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My plan for West of England buses

March 13, 2017

Bus services have been upsetting people for decades in the West of England. In my 25 years in politics in Bristol they have been a constant feature on the doorstep and in my mail. They are costly compared to many other cities. They don’t run late enough to the towns and villages in Gloucestershire and Somerset. In most cases they only take cash, slowing up the journey and causing hold ups along the route for other people. As they are all diesel propelled they contribute to poor air quality in both Bath and Bristol.

There has been very little that local politicians can do about these problems. Until now. The election of the West of England region’s first “Metro” Mayor will be followed by the awarding of new transport powers by central government. The Metro Mayor will be able to set franchises for bus services and insist on integrated and smart ticketing. This means that any bus company that wants to operate in the region will have to agree to the Mayor’s terms and conditions.

This is a big opportunity to transform local bus services. I have several ideas:

• A rapid move to a cashless payment system. This would include people being able to pay on entry to the bus with their debit card, a smart phone as well as other dedicated pre-paid cards and concession passes.
• A review of late night buses to the towns and villages around Bristol and Bath. This would take account of the needs of employees working late at various locations (eg Cribbs Causeway) and of people enjoying an evening out in both our cities.
• A review of Park and Ride sites and services. In some areas park and ride is an appropriate intervention to take cars off the roads into both cities. They work well at Newbridge and Brislington on the A4. The case for new sites should be rigorously tested to make sure that extra car journeys are not being created in the countryside and that air pollution is being reduced in the cities. Secure cycle parking facilities should also be available at all sites. Later services should be introduced for people leaving the theatres and other attractions of Bath and Bristol.
• Greater integration between bus routes and railway stations. Making sure that the three mainline rail stations are well served by buses. Some local stations could be better linked to the bus network. I plan to open a new rail station at Charfield, in the north of the region. To avoid an increase in rural car journeys this would be supported by a dedicated bus link to Wotton under Edge, the nearest town.
• A move to cleaner fuel and electric powered buses. Diesel fumes are a major public health issue. I will work with the Mayor of London and the other English regional Metro Mayors to develop a market for cleaner buses.
• Increased confidence in the timetable and information at the bus stop and on board. Buses should run to the published timetable but it is useful to know the real time arrival of the next bus when there are delays. Signage and voice information on board buses should be clear and take account of everyone’s needs.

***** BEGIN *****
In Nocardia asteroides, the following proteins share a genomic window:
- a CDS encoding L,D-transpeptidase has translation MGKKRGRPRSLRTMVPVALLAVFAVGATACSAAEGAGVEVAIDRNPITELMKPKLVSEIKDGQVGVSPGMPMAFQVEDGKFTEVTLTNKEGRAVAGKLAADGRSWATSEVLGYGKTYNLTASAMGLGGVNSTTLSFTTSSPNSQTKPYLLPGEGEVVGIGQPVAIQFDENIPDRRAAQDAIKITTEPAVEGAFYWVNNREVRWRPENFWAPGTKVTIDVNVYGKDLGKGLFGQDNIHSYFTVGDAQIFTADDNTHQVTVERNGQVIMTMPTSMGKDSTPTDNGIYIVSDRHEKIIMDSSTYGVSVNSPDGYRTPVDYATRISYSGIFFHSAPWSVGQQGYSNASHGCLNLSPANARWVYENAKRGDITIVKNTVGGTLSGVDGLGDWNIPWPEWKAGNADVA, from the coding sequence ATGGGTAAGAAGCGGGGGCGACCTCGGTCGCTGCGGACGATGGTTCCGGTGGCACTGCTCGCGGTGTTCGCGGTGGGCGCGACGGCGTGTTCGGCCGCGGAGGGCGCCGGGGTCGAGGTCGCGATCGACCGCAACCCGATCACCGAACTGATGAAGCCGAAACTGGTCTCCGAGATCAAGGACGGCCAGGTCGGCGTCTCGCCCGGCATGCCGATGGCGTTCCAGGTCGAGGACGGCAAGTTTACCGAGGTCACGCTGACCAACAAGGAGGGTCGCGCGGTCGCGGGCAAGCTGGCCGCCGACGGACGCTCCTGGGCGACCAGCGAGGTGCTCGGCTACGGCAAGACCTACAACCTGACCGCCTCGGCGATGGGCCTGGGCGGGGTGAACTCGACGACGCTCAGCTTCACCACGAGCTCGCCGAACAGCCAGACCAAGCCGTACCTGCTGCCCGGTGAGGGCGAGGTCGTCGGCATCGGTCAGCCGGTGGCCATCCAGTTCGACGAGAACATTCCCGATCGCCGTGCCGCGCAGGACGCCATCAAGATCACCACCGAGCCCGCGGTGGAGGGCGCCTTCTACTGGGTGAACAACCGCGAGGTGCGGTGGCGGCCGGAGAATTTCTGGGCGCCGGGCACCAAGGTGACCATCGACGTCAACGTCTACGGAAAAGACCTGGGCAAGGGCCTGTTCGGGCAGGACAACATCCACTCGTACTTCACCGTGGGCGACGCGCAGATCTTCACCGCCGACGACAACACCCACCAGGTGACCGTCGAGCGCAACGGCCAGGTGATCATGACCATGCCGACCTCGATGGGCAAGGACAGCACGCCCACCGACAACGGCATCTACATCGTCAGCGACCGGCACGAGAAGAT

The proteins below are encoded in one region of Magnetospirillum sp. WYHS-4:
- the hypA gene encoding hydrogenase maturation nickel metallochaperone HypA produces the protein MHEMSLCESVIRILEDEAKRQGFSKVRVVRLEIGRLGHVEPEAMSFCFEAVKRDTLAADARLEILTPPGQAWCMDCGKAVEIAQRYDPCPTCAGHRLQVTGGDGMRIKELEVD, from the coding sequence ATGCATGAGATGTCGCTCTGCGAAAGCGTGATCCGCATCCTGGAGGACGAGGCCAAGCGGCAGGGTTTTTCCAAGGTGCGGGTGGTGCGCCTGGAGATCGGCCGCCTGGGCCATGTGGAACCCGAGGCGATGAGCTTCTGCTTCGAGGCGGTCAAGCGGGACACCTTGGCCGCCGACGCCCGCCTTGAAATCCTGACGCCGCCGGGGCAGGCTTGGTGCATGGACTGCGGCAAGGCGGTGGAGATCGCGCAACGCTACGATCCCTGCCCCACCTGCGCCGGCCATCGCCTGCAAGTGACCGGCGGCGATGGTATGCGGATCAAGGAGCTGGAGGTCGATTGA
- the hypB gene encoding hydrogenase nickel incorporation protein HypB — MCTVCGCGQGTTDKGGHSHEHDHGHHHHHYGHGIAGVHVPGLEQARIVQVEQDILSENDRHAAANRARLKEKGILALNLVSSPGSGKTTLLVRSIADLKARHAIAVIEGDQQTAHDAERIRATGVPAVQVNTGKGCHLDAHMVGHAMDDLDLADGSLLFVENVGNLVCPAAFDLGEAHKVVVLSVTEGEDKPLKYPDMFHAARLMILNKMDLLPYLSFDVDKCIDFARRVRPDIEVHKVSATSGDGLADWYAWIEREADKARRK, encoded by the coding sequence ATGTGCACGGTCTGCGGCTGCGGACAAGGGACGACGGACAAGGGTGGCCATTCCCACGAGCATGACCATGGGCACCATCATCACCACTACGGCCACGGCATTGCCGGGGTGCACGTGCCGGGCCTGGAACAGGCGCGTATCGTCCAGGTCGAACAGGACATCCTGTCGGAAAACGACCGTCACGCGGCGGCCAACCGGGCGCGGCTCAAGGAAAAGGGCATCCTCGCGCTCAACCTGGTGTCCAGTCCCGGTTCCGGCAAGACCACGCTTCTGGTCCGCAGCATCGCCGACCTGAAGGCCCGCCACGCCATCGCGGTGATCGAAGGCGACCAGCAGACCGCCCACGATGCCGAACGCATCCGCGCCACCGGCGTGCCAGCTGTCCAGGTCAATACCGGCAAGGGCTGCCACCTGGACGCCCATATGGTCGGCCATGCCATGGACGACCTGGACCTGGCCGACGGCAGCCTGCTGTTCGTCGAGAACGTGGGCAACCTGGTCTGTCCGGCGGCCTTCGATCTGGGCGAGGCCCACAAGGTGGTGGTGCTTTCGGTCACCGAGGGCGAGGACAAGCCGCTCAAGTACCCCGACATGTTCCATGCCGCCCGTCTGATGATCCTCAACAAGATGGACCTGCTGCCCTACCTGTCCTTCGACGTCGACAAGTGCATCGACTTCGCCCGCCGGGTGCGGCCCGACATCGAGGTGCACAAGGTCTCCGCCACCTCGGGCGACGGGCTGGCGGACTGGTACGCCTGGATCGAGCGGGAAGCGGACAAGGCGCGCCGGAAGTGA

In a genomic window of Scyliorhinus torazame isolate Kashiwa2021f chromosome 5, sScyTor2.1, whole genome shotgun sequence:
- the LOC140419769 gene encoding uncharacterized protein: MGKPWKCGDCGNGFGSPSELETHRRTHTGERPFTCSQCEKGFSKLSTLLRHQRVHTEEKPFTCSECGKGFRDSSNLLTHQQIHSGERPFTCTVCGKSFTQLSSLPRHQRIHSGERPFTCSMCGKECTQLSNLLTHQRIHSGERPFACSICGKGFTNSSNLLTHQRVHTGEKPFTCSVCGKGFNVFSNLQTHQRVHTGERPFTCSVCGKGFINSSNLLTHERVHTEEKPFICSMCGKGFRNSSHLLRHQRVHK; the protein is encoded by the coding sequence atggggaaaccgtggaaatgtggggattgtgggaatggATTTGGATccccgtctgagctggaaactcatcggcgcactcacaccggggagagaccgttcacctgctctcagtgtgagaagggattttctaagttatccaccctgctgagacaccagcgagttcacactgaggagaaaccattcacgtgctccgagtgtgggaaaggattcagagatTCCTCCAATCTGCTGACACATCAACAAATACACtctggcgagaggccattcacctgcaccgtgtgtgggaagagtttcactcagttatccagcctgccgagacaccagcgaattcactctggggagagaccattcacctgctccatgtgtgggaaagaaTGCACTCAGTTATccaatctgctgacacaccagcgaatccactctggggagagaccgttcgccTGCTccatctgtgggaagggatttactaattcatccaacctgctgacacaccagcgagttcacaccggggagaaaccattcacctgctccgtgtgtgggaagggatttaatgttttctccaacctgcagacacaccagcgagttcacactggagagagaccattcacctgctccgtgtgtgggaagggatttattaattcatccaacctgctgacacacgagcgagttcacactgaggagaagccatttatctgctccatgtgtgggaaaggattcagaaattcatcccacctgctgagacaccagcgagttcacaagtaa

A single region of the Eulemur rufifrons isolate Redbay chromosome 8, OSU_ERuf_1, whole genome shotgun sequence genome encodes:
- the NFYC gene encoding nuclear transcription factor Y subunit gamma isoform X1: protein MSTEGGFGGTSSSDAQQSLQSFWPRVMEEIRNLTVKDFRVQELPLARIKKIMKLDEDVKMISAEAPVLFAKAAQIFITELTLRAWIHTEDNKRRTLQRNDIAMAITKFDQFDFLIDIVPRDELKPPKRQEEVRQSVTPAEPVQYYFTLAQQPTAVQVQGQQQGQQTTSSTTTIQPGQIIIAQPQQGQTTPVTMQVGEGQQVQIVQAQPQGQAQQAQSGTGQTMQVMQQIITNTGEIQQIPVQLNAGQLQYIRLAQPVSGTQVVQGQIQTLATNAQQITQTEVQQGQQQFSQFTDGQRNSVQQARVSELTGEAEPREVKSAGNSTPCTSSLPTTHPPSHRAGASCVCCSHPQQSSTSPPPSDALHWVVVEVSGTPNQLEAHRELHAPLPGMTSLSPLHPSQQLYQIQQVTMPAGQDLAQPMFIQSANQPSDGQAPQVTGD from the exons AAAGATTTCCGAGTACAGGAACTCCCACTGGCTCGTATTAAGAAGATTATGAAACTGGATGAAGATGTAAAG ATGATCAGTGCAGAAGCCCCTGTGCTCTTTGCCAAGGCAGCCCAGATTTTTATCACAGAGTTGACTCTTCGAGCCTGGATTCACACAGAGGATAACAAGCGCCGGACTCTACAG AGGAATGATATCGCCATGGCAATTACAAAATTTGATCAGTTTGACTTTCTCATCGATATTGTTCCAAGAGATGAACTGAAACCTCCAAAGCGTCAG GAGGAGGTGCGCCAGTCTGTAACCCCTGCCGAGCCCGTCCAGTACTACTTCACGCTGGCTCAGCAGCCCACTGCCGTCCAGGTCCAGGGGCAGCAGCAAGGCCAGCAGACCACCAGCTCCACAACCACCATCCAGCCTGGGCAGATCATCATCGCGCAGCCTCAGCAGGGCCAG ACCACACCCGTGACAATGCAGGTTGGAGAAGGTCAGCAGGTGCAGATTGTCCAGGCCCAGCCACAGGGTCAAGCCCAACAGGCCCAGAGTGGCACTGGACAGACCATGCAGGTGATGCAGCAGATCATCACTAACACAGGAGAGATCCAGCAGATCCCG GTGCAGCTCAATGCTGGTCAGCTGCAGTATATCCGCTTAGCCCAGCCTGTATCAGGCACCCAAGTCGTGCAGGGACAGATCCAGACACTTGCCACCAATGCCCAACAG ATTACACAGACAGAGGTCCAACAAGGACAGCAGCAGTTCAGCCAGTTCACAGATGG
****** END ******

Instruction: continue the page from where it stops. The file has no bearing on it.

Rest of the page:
• Making a success of “Metro Bus” in 2017. We’ve been enduring the disruptive roadworks and now we need to see the benefit of this huge investment in a dedicated route. I will consider carefully the case for further bus based rapid transit, for instance to Yate and Thornbury.

I will be publishing a full manifesto at the end of March and in the meantime would welcome feedback and other ideas for how we can get a high quality, reliable bus service.


Here is the full and final version of my manifesto section on transport

8 Comments leave one →
  1. March 13, 2017 7:37 pm

    Good stuff

  2. Robin Bowers permalink
    March 13, 2017 9:20 pm

    Hi Stephen

    It’s all well having cashless payment methods but what if I want to pay by cash , surely some kind of Bus mounted machine that accepts cash and gives change could be used
    I myself don’t trust card machines , cash points or contactless payments and have no intention of starting to use these methods .
    For me it would be a case of driving rather than using our dirty buses , when I have been on a bus I have always got off feeling grubby from touching handrails and consuming other people germs !

    I do hope that you have an understanding of my points

    • Peter Milne permalink
      March 14, 2017 1:04 am

      It is so much simpler for a bus service not to handle cash! Just use a simple top-up card that can’t possibly let someone steal all your money. It works very well everywhere else. But I understand your points. You obviously don’t like buses, so you’ll have to pay the taxi fare instead.

  3. paul permalink
    March 14, 2017 10:28 am

    Allot of plans for Circa £17m-£20m PA.

    ‘Making a success of “Metro Bus” in 2017’ – Are you planning to rip it out and move the static lanes to somewhere where people might need them? The Council’s own inspector predicts only 200 new users per day for Circa £250m. Lets not forget which political party in Bristol pushed this through, Metrobus was a scheme simply designed to get the funding from the remnants of the failed tram bid.